1831, Topographical Dictionary of England, Samuel Lewis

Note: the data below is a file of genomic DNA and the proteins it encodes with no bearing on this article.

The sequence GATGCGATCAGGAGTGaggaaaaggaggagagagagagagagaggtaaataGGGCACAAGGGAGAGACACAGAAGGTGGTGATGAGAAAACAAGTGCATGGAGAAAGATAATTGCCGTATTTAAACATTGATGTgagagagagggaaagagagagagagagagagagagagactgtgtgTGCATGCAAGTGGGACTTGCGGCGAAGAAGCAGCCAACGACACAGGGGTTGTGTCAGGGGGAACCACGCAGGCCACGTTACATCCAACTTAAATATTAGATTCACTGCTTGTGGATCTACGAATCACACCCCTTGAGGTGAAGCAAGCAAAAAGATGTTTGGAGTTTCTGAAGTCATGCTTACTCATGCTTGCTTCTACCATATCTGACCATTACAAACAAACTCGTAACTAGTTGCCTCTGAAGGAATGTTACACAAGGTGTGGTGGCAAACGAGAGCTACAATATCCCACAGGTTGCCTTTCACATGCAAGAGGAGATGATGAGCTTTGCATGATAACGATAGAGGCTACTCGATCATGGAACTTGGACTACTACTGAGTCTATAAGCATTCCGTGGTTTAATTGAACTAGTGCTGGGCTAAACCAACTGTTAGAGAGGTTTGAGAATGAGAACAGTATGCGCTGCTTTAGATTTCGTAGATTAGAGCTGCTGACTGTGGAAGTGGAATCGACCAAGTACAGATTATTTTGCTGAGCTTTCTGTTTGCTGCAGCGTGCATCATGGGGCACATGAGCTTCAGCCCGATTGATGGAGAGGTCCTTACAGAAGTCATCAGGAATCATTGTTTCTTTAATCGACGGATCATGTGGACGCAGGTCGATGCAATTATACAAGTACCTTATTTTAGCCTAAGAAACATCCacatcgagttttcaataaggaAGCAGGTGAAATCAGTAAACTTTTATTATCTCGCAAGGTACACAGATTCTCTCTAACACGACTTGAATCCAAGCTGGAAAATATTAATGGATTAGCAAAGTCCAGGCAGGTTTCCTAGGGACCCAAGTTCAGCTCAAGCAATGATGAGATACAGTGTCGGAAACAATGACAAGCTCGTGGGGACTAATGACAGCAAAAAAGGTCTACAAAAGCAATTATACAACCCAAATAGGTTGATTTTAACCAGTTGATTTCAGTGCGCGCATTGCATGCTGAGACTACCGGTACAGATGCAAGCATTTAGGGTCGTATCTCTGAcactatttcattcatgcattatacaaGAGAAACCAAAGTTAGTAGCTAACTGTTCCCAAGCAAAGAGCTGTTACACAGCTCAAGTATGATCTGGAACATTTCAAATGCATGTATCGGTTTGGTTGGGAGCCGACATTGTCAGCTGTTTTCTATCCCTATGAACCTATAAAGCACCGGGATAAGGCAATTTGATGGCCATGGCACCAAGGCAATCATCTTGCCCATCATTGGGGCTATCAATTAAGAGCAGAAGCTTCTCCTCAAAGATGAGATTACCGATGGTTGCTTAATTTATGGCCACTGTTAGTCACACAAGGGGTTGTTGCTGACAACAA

BLACKPOOL, a chapelry and bathing-place, in the parish of BISPHAM, hundred of AMOUNDERNESS, county palatine of LANCASTER, 4 miles (S.W.by W.) from Poulton, and 25 (S.W. by W.) from Lancaster, containing 800 resident inhabitants. The living is a perpetual curacy, in the archdeaconry of Richmond, and diocese of Chester, endowed with Â£600 private benefaction, and Â£1700 parliamentary grant, and in the patronage of P. Hesketh, Esq. The chapel was built in 1821, at an expense of Â£1150, and the Incorporated Society for the enlargement of churches and chapels granted Â£200 for defraying the expense of a greater number of sittings. Blackpool, which acquired its name from a boggy pool at the southern end of the village, was, until within the last eighty years, an inconsiderable place; but, owing to its eligibility for bathing, it is now frequented every summer by a crowd of visitors, for whose accommodation commodious hotels and lodging-houses have been erected. The beach slopes gently from the site of the houses; the sands are smooth and firm; and the air is highly salubrious. The parade forms an agreeable promenade, from which there is an extensive view of the fells in Westmorland and Cumberland, and the mountains in North Wales. Excellent regulations have been introduced for the convenience of bathers; a news-room and library have been established, a theatre erected, and assemblies are occasionally held at the different hotels. Every alternate Sunday during the season the inhabitants of the surrounding district assemble at Lane End, and join in various rustic sports. The sea appears to have encroached considerably on the shore; a large, stone, called Penny-stone, lying on the sands, about half a mile from the shore, is stated by tradition to mark the site on which a public-house formerly stood. A free school was established in 1817, which is conducted on Dr. Bell's plan.